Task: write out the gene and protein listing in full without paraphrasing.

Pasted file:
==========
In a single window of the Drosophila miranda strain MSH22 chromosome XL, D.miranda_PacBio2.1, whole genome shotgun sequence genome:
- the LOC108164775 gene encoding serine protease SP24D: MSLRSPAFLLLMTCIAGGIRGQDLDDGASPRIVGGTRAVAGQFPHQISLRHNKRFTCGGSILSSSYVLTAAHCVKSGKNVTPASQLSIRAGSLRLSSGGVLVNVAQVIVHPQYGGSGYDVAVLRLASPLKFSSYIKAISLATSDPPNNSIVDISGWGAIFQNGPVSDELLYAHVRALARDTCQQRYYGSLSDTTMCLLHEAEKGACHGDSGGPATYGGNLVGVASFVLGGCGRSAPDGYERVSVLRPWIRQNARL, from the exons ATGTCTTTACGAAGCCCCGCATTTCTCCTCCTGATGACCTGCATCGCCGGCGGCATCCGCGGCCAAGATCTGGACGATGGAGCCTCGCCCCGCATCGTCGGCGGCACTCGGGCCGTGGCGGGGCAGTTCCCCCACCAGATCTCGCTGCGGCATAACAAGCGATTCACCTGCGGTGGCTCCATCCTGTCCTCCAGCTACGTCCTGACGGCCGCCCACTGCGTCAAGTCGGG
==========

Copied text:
In a single window of the Drosophila miranda strain MSH22 chromosome XL, D.miranda_PacBio2.1, whole genome shotgun sequence genome:
- the LOC108164775 gene encoding serine protease SP24D: MSLRSPAFLLLMTCIAGGIRGQDLDDGASPRIVGGTRAVAGQFPHQISLRHNKRFTCGGSILSSSYVLTAAHCVKSGKNVTPASQLSIRAGSLRLSSGGVLVNVAQVIVHPQYGGSGYDVAVLRLASPLKFSSYIKAISLATSDPPNNSIVDISGWGAIFQNGPVSDELLYAHVRALARDTCQQRYYGSLSDTTMCLLHEAEKGACHGDSGGPATYGGNLVGVASFVLGGCGRSAPDGYERVSVLRPWIRQNARL, from the exons ATGTCTTTACGAAGCCCCGCATTTCTCCTCCTGATGACCTGCATCGCCGGCGGCATCCGCGGCCAAGATCTGGACGATGGAGCCTCGCCCCGCATCGTCGGCGGCACTCGGGCCGTGGCGGGGCAGTTCCCCCACCAGATCTCGCTGCGGCATAACAAGCGATTCACCTGCGGTGGCTCCATCCTGTCCTCCAGCTACGTCCTGACGGCCGCCCACTGCGTCAAGTCGGG